Background: Patients who undergo coronary artery bypass graft (CABG) surgery experience a wide spectrum of physical and psychological symptoms after surgery. Studies have shown that symptoms usually decline over time; however, some can persist up to months after discharge. Objectives: This study aims to assess symptoms experienced by patients after CABG surgery and any associations with demographic variables. Methods: A descriptive, cross-sectional design was used. A convenience sample of 100 Jordanian postYCABG surgery patients was selected from 5 hospitals in Jordan. Patients were surveyed using the Cardiac Symptom Survey. To examine the associations between the symptoms experienced and selected demographic variables, #2 analyses were used. Results: Chest incisional pain (65%) was the most frequently perceived symptom by the participants. Leg swelling (60%) was also reported by a nearly equivalent number of respondents. Symptoms like fluttering (15%), angina (8%), and depression (3%) were reported by a handful of participants. Three symptoms (poor appetite, sleeping problem, and fatigue) had significant associations with demographic variables. Discussion: The identification of frequently perceived symptoms among post-CABG patients enables health care providers to focus their assessments in identifying and alleviating them. The demographic associations identified facilitate nurses to forecast certain specific symptoms in targeted populations, like women are more prone to experience poor appetite and sleeping difficulties and strengthen these groups with strategies to prevent themselves from these distressing symptoms.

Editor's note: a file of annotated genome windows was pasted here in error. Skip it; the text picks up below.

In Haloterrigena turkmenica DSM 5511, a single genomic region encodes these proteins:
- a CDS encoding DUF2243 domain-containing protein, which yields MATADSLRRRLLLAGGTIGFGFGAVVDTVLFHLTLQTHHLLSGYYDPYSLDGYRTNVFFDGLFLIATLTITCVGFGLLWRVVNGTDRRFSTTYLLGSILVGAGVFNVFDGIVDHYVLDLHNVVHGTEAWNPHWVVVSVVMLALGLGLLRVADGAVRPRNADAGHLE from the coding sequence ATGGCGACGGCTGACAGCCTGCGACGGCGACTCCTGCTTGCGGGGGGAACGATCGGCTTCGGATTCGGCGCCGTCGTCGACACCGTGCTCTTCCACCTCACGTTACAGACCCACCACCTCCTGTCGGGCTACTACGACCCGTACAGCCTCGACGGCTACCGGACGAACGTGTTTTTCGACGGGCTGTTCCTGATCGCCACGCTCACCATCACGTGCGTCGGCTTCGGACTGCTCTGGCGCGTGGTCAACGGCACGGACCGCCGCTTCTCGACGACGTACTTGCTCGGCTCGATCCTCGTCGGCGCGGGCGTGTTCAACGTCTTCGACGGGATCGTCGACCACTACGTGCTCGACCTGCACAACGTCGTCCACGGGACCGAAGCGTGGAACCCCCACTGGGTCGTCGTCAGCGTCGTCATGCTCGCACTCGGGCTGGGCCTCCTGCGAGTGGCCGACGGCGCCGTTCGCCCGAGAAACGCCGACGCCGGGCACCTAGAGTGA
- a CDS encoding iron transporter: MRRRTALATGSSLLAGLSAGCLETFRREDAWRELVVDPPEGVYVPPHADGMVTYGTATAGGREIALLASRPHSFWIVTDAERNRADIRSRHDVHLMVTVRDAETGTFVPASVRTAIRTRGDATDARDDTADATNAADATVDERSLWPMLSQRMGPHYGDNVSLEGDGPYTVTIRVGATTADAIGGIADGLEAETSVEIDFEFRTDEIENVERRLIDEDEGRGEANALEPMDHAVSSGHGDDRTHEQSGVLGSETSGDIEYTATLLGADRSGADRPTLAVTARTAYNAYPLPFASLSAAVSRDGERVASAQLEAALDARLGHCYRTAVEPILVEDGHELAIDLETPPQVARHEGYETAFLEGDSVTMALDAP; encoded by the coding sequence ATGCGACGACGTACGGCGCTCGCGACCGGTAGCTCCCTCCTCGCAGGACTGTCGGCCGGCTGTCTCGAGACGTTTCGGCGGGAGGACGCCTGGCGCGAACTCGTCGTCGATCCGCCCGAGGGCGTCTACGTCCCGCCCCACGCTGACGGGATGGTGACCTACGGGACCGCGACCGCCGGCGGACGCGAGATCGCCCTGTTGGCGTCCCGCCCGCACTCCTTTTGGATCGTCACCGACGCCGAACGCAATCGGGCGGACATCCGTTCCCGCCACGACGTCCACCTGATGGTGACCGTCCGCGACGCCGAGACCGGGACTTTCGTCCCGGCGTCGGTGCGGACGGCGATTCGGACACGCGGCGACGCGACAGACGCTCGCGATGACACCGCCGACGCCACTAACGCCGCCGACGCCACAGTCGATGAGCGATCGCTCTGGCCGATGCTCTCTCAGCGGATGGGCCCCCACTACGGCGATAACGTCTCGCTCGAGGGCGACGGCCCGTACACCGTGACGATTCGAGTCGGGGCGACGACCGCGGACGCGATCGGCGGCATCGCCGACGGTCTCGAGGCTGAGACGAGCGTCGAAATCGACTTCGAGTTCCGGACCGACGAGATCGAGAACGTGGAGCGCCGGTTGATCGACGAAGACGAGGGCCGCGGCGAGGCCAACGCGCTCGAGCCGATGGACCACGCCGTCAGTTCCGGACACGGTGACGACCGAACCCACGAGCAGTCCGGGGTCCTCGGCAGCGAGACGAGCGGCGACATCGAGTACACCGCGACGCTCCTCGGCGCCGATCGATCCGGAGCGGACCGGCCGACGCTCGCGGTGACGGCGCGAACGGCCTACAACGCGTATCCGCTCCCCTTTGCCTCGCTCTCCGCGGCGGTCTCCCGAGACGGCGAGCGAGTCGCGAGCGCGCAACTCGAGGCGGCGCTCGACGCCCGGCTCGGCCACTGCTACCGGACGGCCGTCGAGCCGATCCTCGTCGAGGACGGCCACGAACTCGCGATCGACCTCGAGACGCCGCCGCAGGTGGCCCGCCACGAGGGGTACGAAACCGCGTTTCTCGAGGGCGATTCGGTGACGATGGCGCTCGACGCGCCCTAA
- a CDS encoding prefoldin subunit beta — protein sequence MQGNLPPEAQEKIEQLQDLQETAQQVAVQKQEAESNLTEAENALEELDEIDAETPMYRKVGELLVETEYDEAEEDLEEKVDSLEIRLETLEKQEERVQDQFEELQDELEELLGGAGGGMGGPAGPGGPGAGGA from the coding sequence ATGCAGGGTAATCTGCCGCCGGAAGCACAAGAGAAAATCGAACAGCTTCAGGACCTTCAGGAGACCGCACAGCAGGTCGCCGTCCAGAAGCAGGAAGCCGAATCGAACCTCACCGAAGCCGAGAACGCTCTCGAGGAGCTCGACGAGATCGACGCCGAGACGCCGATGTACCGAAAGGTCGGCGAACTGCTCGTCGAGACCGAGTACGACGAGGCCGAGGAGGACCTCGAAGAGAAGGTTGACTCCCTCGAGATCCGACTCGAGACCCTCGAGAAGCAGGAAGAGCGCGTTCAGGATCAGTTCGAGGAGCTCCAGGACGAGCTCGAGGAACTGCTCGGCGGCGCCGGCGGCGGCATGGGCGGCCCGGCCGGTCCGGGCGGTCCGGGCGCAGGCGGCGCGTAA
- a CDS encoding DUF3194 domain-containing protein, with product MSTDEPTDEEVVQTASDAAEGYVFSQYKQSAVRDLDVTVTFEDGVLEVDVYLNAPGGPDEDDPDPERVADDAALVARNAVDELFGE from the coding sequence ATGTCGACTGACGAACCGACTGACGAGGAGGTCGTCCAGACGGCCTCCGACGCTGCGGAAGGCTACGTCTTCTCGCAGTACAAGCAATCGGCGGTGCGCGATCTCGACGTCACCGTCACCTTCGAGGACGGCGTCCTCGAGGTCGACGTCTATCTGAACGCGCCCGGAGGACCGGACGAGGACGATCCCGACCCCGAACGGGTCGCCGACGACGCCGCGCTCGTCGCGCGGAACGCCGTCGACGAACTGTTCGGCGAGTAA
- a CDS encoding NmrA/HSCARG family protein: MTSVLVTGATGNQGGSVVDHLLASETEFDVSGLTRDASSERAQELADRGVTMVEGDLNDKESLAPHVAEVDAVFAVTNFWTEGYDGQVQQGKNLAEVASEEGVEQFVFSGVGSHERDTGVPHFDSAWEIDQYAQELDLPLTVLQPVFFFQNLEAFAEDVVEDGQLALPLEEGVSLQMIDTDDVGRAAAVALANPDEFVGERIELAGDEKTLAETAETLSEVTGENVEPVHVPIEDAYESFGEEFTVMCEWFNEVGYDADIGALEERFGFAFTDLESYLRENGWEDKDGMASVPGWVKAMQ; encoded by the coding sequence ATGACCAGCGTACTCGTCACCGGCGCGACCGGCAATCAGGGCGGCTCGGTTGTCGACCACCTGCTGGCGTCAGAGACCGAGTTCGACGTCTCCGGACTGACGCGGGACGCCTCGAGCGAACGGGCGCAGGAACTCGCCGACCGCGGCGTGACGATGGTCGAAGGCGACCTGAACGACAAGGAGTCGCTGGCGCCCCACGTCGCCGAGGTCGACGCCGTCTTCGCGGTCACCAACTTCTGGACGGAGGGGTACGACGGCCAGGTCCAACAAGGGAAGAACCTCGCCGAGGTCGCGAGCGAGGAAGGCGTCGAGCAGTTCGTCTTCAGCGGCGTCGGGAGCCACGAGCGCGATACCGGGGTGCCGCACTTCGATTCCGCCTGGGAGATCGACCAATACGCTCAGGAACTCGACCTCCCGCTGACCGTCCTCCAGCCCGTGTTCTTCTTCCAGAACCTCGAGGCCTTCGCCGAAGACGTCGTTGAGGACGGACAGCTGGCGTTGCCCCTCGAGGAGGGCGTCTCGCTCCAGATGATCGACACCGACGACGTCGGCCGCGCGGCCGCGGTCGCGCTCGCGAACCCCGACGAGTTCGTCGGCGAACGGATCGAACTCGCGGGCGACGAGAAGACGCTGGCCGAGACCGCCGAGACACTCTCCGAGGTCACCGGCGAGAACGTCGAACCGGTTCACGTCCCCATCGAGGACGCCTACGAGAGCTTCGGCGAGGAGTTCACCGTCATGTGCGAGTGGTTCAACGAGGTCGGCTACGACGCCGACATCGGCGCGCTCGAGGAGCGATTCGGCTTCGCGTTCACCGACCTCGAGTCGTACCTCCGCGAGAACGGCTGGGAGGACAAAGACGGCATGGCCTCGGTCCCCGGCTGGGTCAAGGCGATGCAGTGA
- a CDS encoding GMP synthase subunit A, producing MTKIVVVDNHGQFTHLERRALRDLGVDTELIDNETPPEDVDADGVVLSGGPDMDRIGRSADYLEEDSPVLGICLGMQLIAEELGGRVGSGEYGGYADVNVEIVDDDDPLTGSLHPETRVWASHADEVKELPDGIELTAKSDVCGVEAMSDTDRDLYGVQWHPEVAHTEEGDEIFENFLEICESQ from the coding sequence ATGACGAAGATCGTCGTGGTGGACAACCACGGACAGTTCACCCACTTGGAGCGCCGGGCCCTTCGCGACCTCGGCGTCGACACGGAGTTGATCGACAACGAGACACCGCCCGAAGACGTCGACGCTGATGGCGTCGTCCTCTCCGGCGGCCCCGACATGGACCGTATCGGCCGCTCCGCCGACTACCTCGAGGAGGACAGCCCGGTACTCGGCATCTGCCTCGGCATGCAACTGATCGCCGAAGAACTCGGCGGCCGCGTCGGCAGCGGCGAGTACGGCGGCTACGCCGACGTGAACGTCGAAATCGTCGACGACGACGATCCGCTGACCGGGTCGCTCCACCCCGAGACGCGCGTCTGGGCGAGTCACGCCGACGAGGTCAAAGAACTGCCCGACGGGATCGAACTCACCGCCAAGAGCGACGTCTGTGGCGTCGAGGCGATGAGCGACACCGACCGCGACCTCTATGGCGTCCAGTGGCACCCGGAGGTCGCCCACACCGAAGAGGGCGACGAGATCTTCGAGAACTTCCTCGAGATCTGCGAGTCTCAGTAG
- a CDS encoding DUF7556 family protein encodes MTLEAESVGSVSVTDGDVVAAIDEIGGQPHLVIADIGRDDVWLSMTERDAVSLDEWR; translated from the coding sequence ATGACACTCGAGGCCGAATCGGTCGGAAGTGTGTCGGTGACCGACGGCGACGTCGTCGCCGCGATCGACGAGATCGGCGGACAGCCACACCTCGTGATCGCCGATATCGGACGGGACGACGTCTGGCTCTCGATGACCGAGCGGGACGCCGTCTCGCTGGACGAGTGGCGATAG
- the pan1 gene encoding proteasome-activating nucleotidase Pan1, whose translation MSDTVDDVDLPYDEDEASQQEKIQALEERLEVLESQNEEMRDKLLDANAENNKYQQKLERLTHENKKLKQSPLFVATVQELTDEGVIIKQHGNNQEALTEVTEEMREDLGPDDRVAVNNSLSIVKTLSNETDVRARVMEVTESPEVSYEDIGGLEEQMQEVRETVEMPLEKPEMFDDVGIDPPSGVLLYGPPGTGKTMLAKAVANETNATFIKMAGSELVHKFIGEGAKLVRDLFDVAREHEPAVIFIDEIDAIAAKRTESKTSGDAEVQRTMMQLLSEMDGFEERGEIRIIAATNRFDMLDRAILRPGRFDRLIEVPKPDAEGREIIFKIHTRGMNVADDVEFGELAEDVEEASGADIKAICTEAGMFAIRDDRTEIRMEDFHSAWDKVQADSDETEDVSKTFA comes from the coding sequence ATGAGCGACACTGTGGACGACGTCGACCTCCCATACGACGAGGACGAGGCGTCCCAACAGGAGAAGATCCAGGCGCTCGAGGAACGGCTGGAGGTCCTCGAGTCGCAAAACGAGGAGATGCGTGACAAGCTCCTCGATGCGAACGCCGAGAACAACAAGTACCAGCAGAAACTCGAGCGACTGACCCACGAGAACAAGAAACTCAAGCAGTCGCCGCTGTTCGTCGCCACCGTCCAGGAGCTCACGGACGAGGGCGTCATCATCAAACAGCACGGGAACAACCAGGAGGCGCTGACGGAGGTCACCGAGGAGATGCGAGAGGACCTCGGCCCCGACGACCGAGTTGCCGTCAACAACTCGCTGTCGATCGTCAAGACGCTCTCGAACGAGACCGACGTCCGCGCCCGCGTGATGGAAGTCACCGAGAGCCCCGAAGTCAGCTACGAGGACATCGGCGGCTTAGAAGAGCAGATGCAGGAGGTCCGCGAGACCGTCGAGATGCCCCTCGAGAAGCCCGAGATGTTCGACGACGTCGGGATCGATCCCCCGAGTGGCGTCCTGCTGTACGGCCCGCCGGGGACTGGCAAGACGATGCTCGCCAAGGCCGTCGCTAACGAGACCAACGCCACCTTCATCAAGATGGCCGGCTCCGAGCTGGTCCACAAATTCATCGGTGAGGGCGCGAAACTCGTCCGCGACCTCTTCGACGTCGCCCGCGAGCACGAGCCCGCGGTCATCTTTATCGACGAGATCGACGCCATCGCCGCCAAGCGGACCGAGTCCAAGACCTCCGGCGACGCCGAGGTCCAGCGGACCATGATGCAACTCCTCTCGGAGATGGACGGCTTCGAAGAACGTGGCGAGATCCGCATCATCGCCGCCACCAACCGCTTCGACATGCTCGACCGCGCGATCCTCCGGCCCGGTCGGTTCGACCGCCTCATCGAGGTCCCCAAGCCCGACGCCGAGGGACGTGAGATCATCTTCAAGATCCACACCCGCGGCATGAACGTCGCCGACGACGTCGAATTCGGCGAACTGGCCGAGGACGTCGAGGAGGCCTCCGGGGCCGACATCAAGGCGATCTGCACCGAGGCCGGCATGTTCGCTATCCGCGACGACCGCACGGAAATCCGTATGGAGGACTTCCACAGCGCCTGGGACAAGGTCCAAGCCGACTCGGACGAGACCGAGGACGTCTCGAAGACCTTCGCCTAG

- Coronary artery bypass graft
- Jordanian Postsurgery symptoms
ASJC Scopus subject areas
- Critical Care